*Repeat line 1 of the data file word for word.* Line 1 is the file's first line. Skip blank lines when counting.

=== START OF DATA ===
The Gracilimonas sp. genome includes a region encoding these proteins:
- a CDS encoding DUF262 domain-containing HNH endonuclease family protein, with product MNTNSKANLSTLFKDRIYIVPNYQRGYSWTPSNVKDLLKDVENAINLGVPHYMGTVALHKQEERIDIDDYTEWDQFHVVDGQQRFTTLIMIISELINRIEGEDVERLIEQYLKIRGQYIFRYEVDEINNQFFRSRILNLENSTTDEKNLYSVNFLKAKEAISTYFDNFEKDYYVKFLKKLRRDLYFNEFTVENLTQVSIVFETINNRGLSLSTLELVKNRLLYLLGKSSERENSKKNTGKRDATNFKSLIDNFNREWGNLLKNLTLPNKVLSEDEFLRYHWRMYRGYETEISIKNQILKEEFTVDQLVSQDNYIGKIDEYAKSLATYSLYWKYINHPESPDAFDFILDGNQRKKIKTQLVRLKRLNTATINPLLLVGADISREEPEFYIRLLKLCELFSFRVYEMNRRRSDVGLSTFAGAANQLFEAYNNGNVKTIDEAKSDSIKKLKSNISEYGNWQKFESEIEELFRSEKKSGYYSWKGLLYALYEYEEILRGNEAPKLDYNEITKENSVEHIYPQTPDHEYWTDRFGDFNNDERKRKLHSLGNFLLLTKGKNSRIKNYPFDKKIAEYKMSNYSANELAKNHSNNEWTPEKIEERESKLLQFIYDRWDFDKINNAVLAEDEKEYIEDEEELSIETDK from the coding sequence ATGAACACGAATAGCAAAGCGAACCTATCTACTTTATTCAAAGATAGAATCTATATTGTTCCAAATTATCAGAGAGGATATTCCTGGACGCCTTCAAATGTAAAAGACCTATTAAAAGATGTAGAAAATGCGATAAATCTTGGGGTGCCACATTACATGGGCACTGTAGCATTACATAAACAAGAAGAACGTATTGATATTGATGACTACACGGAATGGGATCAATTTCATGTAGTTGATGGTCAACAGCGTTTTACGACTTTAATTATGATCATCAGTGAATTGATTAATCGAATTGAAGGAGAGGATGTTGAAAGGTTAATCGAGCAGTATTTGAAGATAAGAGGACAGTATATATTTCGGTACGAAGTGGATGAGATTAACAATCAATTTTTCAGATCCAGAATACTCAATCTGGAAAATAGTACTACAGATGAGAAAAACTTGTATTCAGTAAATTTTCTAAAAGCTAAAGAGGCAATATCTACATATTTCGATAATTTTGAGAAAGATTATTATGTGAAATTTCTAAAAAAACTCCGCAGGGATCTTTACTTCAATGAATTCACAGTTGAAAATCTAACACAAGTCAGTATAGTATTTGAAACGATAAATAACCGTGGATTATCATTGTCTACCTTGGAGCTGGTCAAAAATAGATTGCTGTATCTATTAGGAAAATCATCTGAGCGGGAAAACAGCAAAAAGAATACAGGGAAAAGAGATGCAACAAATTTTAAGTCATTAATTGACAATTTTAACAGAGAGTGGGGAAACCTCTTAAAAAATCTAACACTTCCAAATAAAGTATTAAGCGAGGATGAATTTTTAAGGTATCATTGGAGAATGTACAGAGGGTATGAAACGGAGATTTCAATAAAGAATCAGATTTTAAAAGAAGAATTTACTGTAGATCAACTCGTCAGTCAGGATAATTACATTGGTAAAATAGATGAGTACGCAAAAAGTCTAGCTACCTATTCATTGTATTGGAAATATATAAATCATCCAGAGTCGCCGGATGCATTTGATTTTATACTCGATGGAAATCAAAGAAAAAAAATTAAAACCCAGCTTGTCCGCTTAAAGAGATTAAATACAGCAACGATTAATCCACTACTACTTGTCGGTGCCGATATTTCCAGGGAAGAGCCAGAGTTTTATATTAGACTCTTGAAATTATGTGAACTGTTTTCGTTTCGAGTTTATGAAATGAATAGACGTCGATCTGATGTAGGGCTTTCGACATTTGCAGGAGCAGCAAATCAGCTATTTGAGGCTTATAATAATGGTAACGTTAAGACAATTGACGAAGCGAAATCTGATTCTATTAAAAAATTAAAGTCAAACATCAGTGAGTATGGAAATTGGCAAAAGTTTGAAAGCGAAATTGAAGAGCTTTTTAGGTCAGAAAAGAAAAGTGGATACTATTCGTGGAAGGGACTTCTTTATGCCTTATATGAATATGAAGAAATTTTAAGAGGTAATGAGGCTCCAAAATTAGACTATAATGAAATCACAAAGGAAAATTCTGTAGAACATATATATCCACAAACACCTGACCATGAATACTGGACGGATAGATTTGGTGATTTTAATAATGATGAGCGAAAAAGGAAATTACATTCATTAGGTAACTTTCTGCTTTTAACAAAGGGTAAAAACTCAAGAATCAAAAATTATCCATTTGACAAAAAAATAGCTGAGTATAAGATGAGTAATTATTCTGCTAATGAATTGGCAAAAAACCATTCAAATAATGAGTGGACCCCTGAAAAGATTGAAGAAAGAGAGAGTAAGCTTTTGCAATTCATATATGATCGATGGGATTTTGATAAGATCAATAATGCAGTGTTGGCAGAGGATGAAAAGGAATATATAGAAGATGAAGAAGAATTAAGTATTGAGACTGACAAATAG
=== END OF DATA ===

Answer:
The Gracilimonas sp. genome includes a region encoding these proteins: